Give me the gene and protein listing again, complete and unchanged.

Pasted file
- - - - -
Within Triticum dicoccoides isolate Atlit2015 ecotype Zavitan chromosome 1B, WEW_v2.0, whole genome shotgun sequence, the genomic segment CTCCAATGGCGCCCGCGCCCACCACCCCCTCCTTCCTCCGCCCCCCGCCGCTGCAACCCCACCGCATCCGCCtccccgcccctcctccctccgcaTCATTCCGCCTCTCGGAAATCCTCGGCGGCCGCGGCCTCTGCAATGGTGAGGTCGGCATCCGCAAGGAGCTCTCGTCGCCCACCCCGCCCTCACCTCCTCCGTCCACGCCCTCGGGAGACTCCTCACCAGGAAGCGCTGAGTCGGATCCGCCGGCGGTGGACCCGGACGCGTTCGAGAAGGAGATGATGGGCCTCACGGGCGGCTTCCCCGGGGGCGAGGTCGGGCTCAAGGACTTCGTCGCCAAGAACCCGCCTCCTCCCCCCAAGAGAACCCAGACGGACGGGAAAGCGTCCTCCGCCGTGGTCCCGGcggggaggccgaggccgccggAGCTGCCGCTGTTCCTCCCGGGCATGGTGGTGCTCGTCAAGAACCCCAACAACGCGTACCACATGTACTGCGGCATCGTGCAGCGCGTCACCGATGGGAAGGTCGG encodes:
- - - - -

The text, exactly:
Within Triticum dicoccoides isolate Atlit2015 ecotype Zavitan chromosome 1B, WEW_v2.0, whole genome shotgun sequence, the genomic segment CTCCAATGGCGCCCGCGCCCACCACCCCCTCCTTCCTCCGCCCCCCGCCGCTGCAACCCCACCGCATCCGCCtccccgcccctcctccctccgcaTCATTCCGCCTCTCGGAAATCCTCGGCGGCCGCGGCCTCTGCAATGGTGAGGTCGGCATCCGCAAGGAGCTCTCGTCGCCCACCCCGCCCTCACCTCCTCCGTCCACGCCCTCGGGAGACTCCTCACCAGGAAGCGCTGAGTCGGATCCGCCGGCGGTGGACCCGGACGCGTTCGAGAAGGAGATGATGGGCCTCACGGGCGGCTTCCCCGGGGGCGAGGTCGGGCTCAAGGACTTCGTCGCCAAGAACCCGCCTCCTCCCCCCAAGAGAACCCAGACGGACGGGAAAGCGTCCTCCGCCGTGGTCCCGGcggggaggccgaggccgccggAGCTGCCGCTGTTCCTCCCGGGCATGGTGGTGCTCGTCAAGAACCCCAACAACGCGTACCACATGTACTGCGGCATCGTGCAGCGCGTCACCGATGGGAAGGTCGG encodes: